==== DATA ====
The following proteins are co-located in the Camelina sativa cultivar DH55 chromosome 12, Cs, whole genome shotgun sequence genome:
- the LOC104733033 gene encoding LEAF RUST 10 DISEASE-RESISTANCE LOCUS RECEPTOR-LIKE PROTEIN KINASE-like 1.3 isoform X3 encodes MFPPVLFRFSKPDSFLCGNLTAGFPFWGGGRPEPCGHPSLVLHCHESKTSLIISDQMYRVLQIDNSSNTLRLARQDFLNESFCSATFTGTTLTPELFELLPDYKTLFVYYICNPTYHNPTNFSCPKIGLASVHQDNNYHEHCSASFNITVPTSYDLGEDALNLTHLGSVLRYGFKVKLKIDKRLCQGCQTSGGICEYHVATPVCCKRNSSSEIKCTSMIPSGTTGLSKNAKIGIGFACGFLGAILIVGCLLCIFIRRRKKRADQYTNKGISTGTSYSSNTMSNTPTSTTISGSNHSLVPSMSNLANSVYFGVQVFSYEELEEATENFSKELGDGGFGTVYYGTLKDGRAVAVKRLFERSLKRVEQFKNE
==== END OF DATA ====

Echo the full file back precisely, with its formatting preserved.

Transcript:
The following proteins are co-located in the Camelina sativa cultivar DH55 chromosome 12, Cs, whole genome shotgun sequence genome:
- the LOC104733033 gene encoding LEAF RUST 10 DISEASE-RESISTANCE LOCUS RECEPTOR-LIKE PROTEIN KINASE-like 1.3 isoform X3 encodes MFPPVLFRFSKPDSFLCGNLTAGFPFWGGGRPEPCGHPSLVLHCHESKTSLIISDQMYRVLQIDNSSNTLRLARQDFLNESFCSATFTGTTLTPELFELLPDYKTLFVYYICNPTYHNPTNFSCPKIGLASVHQDNNYHEHCSASFNITVPTSYDLGEDALNLTHLGSVLRYGFKVKLKIDKRLCQGCQTSGGICEYHVATPVCCKRNSSSEIKCTSMIPSGTTGLSKNAKIGIGFACGFLGAILIVGCLLCIFIRRRKKRADQYTNKGISTGTSYSSNTMSNTPTSTTISGSNHSLVPSMSNLANSVYFGVQVFSYEELEEATENFSKELGDGGFGTVYYGTLKDGRAVAVKRLFERSLKRVEQFKNE